Intelligence gathering is an oft overlooked aspect of system and data defense in depth. On the 7/12 Virtualization Security podcast we discussed new and old sources of such intelligence. We were joined by Urvish Vashi, VP of marketing, Alert Logic. Alert Logic has updated their report on cloud based security attacks. Add to this the yearly Verizon Breach and other reports, and we start to have a good handle on intelligence of past and possibly future attacks.
The 6/28 Virtualization Security Podcast we spoke about attacks, defense in depth, and compliance with Davi Ottenhiemer and Matt Wallace. Davi and Matt just published a book on how to defend your virtual environment against attack. Unlike other books, this approaches the problem from the point of view of well know attacks. It even gives examples of some of the more interesting attacks against any of the virtual environments, not just VMware vSphere. The discussion eventually found its way to even newer attacks and their impact on the environment.
The 6/14 Virtualization Security Podcast we spoke about firewall placement within the virtual environment as well as storage based defense in depth. While we covered Encryption on the 5/31 podcast, in the 6/14 podcast we covered other measures when dealing with storage (which will be part of a followup post). This conversation was slightly different than all other firewall discussions, as it was about migrating from a physical environment to a virtual environment, and keeping the same firewall placements. Spurred by a customer, we sought to come to a set of guidelines to follow for defense in depth within the virtual as well as physical and hybrid cloud environments.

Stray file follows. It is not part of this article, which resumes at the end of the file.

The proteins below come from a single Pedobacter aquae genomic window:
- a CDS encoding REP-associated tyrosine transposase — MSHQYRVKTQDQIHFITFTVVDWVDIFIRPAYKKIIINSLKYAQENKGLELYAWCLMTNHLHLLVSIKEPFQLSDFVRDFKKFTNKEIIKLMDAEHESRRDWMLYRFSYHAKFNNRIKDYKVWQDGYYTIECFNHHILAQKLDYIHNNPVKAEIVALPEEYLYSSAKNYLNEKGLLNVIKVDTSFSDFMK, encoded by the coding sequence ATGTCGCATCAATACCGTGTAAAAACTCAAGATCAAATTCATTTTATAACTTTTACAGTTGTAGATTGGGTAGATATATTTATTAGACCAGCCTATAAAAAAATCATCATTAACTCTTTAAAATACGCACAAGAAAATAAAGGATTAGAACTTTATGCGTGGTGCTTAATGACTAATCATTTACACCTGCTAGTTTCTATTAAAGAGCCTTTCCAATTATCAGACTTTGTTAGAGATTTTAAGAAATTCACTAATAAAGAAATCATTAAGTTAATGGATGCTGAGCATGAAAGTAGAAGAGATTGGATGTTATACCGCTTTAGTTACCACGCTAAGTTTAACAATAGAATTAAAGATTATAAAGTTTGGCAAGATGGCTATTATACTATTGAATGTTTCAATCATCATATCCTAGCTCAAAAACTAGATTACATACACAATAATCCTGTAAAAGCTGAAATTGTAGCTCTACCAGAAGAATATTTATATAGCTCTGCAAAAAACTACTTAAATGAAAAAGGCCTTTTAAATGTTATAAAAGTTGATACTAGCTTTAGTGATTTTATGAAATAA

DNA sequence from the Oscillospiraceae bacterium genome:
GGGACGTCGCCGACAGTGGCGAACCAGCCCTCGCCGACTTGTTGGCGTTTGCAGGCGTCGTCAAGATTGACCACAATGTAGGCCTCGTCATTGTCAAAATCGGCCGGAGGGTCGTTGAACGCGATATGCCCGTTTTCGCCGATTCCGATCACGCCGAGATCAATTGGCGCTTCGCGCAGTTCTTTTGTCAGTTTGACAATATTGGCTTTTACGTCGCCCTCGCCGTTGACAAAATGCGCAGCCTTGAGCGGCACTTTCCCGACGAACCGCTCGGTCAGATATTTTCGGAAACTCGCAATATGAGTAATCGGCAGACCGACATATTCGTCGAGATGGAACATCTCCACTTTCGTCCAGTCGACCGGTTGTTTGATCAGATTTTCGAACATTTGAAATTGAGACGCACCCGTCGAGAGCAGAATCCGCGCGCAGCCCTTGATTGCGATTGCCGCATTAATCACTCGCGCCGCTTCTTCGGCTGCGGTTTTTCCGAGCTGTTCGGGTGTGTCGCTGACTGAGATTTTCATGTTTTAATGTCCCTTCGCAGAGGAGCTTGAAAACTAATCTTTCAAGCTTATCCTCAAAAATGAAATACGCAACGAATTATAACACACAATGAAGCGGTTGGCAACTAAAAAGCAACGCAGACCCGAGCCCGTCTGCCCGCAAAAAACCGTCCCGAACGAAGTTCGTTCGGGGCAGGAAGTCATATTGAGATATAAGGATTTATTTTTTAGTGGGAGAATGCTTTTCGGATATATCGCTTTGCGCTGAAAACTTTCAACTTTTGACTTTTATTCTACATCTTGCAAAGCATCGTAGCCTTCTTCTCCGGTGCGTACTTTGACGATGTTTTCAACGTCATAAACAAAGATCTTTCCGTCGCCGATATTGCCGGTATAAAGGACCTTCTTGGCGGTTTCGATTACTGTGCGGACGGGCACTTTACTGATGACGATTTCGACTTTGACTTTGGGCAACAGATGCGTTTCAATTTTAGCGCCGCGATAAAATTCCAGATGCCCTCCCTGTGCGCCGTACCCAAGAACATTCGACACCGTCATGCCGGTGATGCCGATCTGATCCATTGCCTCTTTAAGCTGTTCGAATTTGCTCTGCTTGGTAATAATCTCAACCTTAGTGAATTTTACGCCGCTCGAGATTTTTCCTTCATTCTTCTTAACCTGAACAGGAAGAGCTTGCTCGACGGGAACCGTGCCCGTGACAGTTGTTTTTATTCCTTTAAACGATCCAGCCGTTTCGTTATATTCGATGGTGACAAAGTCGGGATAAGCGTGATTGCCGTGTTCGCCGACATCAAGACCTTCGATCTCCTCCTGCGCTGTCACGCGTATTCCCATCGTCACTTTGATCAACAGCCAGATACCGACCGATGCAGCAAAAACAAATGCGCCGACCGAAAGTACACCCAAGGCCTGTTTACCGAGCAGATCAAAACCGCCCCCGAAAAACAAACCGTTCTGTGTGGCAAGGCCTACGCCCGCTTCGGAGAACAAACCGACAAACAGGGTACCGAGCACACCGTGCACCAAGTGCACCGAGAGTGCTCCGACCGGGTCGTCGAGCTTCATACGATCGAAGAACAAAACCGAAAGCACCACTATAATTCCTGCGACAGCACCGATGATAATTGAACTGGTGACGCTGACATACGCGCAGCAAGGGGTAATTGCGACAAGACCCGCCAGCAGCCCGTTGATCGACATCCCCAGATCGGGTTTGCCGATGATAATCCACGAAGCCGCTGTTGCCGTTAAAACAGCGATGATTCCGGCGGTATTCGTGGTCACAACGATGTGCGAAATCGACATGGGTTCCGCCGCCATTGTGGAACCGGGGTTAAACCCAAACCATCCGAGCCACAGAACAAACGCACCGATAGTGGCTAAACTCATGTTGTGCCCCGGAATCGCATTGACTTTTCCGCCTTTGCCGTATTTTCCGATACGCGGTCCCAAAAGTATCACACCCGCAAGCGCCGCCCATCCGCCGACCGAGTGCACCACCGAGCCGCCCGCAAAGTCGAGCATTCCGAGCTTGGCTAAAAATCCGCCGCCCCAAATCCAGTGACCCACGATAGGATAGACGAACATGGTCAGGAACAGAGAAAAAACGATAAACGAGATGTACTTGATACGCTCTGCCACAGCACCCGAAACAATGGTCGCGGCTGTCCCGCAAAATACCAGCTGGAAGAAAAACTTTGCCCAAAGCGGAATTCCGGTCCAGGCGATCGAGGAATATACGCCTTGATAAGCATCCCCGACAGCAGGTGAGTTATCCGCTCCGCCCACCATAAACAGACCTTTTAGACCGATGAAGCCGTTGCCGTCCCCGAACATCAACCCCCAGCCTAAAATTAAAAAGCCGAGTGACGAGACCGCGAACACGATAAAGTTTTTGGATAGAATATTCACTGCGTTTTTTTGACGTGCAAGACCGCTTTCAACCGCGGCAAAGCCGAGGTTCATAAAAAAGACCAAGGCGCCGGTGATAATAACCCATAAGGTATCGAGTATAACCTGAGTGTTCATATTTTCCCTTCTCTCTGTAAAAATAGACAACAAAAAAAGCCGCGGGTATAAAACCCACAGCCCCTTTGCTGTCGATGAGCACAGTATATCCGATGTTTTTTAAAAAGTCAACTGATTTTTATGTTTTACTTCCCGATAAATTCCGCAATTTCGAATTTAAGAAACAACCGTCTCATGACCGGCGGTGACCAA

The 5/31 Virtualization Security Podcast we spoke to High Cloud Security about encryption as a defense in depth, and where to place encryption within the virtual environment. This lead to an intriguing discussion about what is actually missing from current virtual environments when it comes to encryption. We can encrypt within each VM and we can encrypt within the networking fabric, as well as within the drives themselves, but currently that leaves several vulnerabilities and unencrypted locations that can be used as attack points. While we concentrated on vSphere, what we are discussing applies equally to all hypervisors.
The 5/17 Virtualization Security Podcast was an open forum on the Cloud Security Alliance initiatives, specifically the Security, Trust, & Assurance Registry (STAR). Which is “a free, publicly accessible registry that documents the security controls provided by various cloud computing offerings.” The CSA has grown from a grass roots organization to a major player and producer or guidance for security and compliance for clouds.
The 3/22 Virtualization Security Podcast brought to light the capabilities of Symantec Critical System Protection (CSP) software. This software successfully implements a manageable version of mandatory access control policies based on role-based and multi-level security functionality within the virtual environment. More specifically on those systems that are critical to the well being and health of your virtual and cloud environments such as all your management and control-plane tools (VMware vCenter, Microsoft SCVVM, XenConsole, etc.). In addition, Symantec CSP will monitor your virtualization hosts for common security issues. This in itself is great news but why are we just hearing about this now? Is this a replacement for other security tools?